Approximately 15 seconds before the *first* time I lose all my kit to this small Darfari camp, and about 30 minutes before I switch to Easy difficulty.

For example, the usual survival game rule of “You die, you lose all the stuff it took you ages to craft” comes into play. In the very early game, this isn’t so much a problem. Woo, you need to get some stone and wood, and make a sword, some plant fiber, make some clothes. Big deal. But the further you get, the more of a pain this becomes. Got iron weapons? Odds are high this means you’re taking on things that need iron weapons, which means… Good luck getting your corpse back, and equally good luck with the trek to your nearest iron deposit (hopefully restocked), fending off the beasties there, harvesting, trekking back… It’s a game with a pretty hefty buy-in to each stage of the game, time and resource investment wise, and even the gains you’ve made in terms of buildings can be undone by… The Purge. Aka “A horde of AI that attacks at randomish times once you’ve gotten to capturing Thralls.”

CONTENT WARNING: Aside from the naked bits that people joke about, Slavery is a core mechanic of the game, treated pretty much as *a mechanic* . You have been warned.

If you’ve guessed that I very quickly switched to easy mode once learning how painful it can be to progress on Normal? You are, like me, a person of sense. Although, unfortunately, this doesn’t make building (a necessary element) any less of a pain. Want those neato iron weapons? Okay, first we’ll need 540 stone for a furnace. This is the easy part. Next, we’ll need 50 bricks, and 100 iron for a blacksmi- wait, you don’t know how bricks are made? Easy, that’s 10 Stone a brick, chuck it in the furnace, and use Wood or Coal to fuel it, and… What do you mean, “WHAT?!?” , it’s only another 500 stone and 200 ironstone! Oh, and the 40 ironstone you’ll need for a basic sword, ta.

Oh, you don’t know where ironstone is, or what it looks like? Look around, or look at wiki, like… Look, if you’re going to keep complaining, player, about stupid things like “Unreal Engine games disliking alt-tabbing”, I’m just going to take my crocodiles and go home!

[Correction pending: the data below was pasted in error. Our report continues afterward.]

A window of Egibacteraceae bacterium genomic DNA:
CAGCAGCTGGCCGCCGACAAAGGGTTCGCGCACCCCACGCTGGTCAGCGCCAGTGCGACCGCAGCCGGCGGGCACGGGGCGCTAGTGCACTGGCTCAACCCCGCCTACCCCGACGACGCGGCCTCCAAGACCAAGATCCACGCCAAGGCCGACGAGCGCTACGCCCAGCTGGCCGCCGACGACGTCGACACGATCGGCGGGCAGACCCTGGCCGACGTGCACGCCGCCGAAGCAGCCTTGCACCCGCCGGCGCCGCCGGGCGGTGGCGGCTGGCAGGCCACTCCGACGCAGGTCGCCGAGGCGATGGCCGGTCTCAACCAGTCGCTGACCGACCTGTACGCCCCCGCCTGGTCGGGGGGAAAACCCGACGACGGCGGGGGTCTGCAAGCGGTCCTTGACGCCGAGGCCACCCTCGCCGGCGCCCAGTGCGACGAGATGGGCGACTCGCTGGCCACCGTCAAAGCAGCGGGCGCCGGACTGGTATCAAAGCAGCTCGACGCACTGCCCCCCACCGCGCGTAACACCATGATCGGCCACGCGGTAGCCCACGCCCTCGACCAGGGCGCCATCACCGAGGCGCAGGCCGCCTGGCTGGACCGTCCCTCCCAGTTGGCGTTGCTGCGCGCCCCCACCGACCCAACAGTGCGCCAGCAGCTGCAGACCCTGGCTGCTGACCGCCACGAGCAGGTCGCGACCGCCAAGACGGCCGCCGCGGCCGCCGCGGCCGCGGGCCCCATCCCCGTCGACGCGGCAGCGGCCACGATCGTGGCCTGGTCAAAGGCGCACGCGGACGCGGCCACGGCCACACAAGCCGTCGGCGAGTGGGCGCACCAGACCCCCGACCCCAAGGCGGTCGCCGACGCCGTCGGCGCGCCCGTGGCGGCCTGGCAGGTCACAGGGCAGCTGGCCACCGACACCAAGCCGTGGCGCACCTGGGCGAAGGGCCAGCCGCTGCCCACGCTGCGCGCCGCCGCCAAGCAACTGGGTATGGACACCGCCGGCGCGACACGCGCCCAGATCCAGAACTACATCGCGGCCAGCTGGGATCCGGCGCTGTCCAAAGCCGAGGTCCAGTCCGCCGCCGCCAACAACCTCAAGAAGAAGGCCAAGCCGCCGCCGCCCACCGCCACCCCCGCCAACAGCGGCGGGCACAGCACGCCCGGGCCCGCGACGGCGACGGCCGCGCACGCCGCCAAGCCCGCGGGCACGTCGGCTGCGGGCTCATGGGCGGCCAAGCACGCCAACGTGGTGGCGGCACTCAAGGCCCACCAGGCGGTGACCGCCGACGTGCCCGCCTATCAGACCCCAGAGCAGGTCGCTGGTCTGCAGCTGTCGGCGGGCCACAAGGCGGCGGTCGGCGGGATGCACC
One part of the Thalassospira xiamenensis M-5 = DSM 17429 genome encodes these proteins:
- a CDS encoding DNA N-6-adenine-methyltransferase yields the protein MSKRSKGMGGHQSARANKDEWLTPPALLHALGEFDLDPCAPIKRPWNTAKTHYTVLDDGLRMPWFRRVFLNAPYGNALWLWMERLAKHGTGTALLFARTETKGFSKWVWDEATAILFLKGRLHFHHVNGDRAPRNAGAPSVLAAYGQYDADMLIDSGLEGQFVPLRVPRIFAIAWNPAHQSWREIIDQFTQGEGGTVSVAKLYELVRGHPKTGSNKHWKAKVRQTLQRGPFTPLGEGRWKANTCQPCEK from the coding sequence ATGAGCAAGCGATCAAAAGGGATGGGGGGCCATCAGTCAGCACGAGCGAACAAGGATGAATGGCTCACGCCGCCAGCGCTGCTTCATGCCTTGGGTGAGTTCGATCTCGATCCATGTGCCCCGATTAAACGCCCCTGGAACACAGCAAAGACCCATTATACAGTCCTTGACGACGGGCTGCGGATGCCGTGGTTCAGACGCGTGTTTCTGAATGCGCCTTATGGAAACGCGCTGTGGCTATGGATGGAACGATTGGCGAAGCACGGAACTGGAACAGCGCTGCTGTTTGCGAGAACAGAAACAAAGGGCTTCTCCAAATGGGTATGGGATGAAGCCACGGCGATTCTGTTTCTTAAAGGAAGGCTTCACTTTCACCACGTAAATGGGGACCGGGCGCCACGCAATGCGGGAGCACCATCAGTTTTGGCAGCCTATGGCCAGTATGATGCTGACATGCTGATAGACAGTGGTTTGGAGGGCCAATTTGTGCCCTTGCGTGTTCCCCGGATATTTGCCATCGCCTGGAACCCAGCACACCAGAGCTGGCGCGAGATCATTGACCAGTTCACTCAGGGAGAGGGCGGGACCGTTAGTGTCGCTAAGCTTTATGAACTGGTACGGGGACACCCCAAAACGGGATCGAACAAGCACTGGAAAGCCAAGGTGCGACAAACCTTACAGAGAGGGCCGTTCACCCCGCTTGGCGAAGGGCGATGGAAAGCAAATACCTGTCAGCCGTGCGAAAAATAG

I detect… Mystery! Also History! Mystory?

I’m sure that Conan: Exiles has an interesting world. What it’s shown me so far has been hints of awesome locations, and, for the early game at least, I’ve been levelling up like a levelling thing (Level 24/60 as of this review.) But it hides it behind so… So much grind. Even with a couple of friends to help out with the buildings, I definitely wouldn’t be playing this on normal difficulty, because of the pain of keeping everything going, and 7 hours of play and more than a third of the way through the levelling process before hitting iron weaponry can best be described as “Extracting the Michael.”

“And PvE?” I hear you ask. “Is it any different?” Well… Yes and no. Yes, once you have some friends or have managed to join a clan, it is. Your survivability goes up. You can descend like locusts on a resource node and gobble it up. But until that point, it’s like playing on normal difficulty, with the disturbing addition of the Unconscious, players registered but not logged in, littering the landscape like the introduction of Phillip Jose Farmer’s “To Your Scattered Bodies Go.” Oh, and the core narrative conceit, that Conan himself frees you (there’s your tie in), and that Thoth Amon, for some odd reason, is the one who put the murder-bracelet on you… Kind of falls apart.

See? Disturbing as hell.

Sometimes, you have to keep going, to get a better picture of how the game pulls together. But this is one of those times where I can see my future stretching out in front of me, and, funnily enough, it does not involve gathering 200 corrupted stone, whatever the hell else that Map Room which finally lets you access the equivalent of quick travel in the game, and beating Thoth Amon’s demons. Theoretically, having a friendly group of, say, 5 or 10 players clanning up immediately would make the game flow that much easier… But even then, this feels like Game as Job, which is a distinct turn off for me.

Ironstone, so you know what to look for without a god-damn wiki, and one of the many and varied beasts that will try to kill you on the way to or while harvesting it.

The Mad Welshman is already underpaid in this job. He has no desire to take on a second for nothing.